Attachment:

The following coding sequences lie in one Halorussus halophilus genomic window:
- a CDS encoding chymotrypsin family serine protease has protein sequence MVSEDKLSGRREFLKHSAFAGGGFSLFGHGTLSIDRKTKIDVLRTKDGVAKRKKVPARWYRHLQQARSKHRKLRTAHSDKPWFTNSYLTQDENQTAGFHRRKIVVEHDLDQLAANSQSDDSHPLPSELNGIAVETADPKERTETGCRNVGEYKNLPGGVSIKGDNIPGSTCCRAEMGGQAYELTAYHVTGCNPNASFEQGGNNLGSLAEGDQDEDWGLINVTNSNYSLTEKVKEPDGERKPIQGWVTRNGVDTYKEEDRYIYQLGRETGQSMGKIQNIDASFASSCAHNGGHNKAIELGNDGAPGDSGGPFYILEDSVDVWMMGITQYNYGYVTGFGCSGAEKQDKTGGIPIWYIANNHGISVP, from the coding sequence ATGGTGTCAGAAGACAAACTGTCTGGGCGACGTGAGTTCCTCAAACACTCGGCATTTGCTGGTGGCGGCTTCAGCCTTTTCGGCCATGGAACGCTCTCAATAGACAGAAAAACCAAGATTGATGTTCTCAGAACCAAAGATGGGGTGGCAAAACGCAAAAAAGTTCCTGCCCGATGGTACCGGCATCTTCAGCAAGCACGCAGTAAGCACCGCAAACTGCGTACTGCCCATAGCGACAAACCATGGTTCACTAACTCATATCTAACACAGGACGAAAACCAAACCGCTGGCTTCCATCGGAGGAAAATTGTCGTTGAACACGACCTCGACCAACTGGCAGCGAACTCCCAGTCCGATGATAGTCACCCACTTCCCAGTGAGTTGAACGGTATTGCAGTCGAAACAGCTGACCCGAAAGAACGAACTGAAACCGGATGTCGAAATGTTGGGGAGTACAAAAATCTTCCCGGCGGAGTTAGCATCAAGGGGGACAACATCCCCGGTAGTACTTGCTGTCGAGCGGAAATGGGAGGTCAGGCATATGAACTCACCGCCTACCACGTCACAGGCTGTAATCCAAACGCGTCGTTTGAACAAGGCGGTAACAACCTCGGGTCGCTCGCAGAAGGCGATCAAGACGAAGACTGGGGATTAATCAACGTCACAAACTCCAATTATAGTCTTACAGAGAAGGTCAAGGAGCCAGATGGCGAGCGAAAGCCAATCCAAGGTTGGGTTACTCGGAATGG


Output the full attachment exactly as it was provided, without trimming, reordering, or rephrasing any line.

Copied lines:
The following coding sequences lie in one Halorussus halophilus genomic window:
- a CDS encoding chymotrypsin family serine protease has protein sequence MVSEDKLSGRREFLKHSAFAGGGFSLFGHGTLSIDRKTKIDVLRTKDGVAKRKKVPARWYRHLQQARSKHRKLRTAHSDKPWFTNSYLTQDENQTAGFHRRKIVVEHDLDQLAANSQSDDSHPLPSELNGIAVETADPKERTETGCRNVGEYKNLPGGVSIKGDNIPGSTCCRAEMGGQAYELTAYHVTGCNPNASFEQGGNNLGSLAEGDQDEDWGLINVTNSNYSLTEKVKEPDGERKPIQGWVTRNGVDTYKEEDRYIYQLGRETGQSMGKIQNIDASFASSCAHNGGHNKAIELGNDGAPGDSGGPFYILEDSVDVWMMGITQYNYGYVTGFGCSGAEKQDKTGGIPIWYIANNHGISVP, from the coding sequence ATGGTGTCAGAAGACAAACTGTCTGGGCGACGTGAGTTCCTCAAACACTCGGCATTTGCTGGTGGCGGCTTCAGCCTTTTCGGCCATGGAACGCTCTCAATAGACAGAAAAACCAAGATTGATGTTCTCAGAACCAAAGATGGGGTGGCAAAACGCAAAAAAGTTCCTGCCCGATGGTACCGGCATCTTCAGCAAGCACGCAGTAAGCACCGCAAACTGCGTACTGCCCATAGCGACAAACCATGGTTCACTAACTCATATCTAACACAGGACGAAAACCAAACCGCTGGCTTCCATCGGAGGAAAATTGTCGTTGAACACGACCTCGACCAACTGGCAGCGAACTCCCAGTCCGATGATAGTCACCCACTTCCCAGTGAGTTGAACGGTATTGCAGTCGAAACAGCTGACCCGAAAGAACGAACTGAAACCGGATGTCGAAATGTTGGGGAGTACAAAAATCTTCCCGGCGGAGTTAGCATCAAGGGGGACAACATCCCCGGTAGTACTTGCTGTCGAGCGGAAATGGGAGGTCAGGCATATGAACTCACCGCCTACCACGTCACAGGCTGTAATCCAAACGCGTCGTTTGAACAAGGCGGTAACAACCTCGGGTCGCTCGCAGAAGGCGATCAAGACGAAGACTGGGGATTAATCAACGTCACAAACTCCAATTATAGTCTTACAGAGAAGGTCAAGGAGCCAGATGGCGAGCGAAAGCCAATCCAAGGTTGGGTTACTCGGAATGG